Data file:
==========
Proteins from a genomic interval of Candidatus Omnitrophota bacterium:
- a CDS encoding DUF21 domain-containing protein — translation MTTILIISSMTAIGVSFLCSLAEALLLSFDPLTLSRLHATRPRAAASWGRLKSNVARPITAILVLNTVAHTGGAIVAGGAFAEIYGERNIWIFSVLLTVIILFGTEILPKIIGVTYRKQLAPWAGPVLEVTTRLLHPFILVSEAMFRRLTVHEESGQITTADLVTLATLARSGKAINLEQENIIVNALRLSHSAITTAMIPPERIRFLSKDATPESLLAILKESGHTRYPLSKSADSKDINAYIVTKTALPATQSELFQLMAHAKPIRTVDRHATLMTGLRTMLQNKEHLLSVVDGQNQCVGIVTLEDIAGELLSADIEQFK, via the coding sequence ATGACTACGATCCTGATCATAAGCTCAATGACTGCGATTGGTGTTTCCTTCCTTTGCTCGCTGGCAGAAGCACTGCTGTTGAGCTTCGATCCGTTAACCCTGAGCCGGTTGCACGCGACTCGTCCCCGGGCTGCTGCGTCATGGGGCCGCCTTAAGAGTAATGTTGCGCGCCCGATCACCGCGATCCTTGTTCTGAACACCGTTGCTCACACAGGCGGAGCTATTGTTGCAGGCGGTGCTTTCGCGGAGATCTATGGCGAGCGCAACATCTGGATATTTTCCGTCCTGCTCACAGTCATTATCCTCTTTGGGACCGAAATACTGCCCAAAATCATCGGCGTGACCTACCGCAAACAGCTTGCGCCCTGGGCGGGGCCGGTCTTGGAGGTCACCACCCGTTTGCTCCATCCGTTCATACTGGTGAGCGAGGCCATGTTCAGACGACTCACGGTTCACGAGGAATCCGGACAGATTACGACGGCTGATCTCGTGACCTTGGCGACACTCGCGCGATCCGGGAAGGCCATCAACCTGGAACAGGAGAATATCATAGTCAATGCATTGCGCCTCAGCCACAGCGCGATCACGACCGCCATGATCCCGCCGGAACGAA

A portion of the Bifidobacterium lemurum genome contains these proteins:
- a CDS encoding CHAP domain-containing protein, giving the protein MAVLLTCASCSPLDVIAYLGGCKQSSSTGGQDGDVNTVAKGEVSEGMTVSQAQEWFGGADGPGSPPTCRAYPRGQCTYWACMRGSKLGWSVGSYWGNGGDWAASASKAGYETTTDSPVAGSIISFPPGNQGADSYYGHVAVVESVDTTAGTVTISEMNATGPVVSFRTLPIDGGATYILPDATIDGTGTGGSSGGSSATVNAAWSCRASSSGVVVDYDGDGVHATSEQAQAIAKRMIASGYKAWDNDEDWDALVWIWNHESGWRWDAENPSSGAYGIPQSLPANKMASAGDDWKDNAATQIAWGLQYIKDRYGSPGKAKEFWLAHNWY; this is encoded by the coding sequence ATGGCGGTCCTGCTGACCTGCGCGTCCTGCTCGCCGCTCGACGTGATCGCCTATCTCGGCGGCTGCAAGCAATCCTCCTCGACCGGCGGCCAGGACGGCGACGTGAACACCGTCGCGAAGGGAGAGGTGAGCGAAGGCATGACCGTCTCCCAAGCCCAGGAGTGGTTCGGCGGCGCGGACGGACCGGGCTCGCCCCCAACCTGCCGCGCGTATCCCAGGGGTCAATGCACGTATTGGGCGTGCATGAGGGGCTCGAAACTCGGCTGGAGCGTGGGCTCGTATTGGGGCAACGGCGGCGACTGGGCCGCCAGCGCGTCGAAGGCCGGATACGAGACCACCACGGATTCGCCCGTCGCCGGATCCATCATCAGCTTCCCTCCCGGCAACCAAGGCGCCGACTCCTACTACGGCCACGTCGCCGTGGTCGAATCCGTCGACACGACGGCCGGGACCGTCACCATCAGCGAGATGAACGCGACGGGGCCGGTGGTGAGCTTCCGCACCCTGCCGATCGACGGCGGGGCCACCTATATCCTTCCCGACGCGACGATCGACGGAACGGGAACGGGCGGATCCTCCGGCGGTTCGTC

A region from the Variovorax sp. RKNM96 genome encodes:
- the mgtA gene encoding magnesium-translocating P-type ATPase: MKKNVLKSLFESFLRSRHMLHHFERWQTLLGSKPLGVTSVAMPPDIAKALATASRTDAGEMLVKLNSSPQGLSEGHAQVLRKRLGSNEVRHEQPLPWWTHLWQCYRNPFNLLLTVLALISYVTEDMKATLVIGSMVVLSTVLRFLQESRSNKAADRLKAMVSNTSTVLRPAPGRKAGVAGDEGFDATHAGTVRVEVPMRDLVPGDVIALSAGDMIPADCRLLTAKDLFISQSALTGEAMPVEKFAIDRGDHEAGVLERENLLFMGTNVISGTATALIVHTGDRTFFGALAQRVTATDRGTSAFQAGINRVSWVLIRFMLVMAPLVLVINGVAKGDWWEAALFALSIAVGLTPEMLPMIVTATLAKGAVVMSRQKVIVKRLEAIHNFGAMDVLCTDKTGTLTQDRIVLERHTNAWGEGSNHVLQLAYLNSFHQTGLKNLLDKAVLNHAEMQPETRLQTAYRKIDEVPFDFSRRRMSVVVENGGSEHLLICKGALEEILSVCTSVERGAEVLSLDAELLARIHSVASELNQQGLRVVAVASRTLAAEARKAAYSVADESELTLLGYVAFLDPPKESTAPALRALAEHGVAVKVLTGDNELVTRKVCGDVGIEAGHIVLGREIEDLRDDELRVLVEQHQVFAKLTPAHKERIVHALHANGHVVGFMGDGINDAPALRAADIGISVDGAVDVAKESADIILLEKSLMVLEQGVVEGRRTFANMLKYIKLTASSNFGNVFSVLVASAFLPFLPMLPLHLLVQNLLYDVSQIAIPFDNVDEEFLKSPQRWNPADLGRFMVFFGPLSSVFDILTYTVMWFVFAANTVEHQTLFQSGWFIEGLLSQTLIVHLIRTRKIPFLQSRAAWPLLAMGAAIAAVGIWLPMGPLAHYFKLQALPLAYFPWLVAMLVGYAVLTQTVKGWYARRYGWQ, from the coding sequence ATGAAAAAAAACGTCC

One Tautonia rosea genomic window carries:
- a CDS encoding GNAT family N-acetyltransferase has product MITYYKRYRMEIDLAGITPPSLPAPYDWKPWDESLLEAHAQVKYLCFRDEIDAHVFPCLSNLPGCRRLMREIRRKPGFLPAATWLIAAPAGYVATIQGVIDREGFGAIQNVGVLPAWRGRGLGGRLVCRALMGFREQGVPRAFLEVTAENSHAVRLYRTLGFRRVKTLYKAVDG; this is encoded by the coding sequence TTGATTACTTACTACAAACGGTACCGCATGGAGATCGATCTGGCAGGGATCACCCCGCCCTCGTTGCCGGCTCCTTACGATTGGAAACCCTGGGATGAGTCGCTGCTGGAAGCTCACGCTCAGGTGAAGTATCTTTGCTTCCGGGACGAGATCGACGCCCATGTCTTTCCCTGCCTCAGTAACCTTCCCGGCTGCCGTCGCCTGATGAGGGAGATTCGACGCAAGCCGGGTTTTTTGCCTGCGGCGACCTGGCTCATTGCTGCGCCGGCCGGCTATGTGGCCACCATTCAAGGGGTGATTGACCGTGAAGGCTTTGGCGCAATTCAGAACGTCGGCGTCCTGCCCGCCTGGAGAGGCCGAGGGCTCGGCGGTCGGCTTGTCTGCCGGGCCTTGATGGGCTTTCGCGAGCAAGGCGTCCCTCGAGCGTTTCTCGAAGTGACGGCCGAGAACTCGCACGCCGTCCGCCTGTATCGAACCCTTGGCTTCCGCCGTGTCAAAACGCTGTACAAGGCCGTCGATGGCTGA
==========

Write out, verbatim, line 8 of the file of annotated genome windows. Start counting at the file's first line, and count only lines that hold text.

- a CDS encoding GNAT family N-acetyltransferase has product MITYYKRYRMEIDLAGITPPSLPAPYDWKPWDESLLEAHAQVKYLCFRDEIDAHVFPCLSNLPGCRRLMREIRRKPGFLPAATWLIAAPAGYVATIQGVIDREGFGAIQNVGVLPAWRGRGLGGRLVCRALMGFREQGVPRAFLEVTAENSHAVRLYRTLGFRRVKTLYKAVDG; this is encoded by the coding sequence TTGATTACTTACTACAAACGGTACCGCATGGAGATCGATCTGGCAGGGATCACCCCGCCCTCGTTGCCGGCTCCTTACGATTGGAAACCCTGGGATGAGTCGCTGCTGGAAGCTCACGCTCAGGTGAAGTATCTTTGCTTCCGGGACGAGATCGACGCCCATGTCTTTCCCTGCCTCAGTAACCTTCCCGGCTGCCGTCGCCTGATGAGGGAGATTCGACGCAAGCCGGGTTTTTTGCCTGCGGCGACCTGGCTCATTGCTGCGCCGGCCGGCTATGTGGCCACCATTCAAGGGGTGATTGACCGTGAAGGCTTTGGCGCAATTCAGAACGTCGGCGTCCTGCCCGCCTGGAGAGGCCGAGGGCTCGGCGGTCGGCTTGTCTGCCGGGCCTTGATGGGCTTTCGCGAGCAAGGCGTCCCTCGAGCGTTTCTCGAAGTGACGGCCGAGAACTCGCACGCCGTCCGCCTGTATCGAACCCTTGGCTTCCGCCGTGTCAAAACGCTGTACAAGGCCGTCGATGGCTGA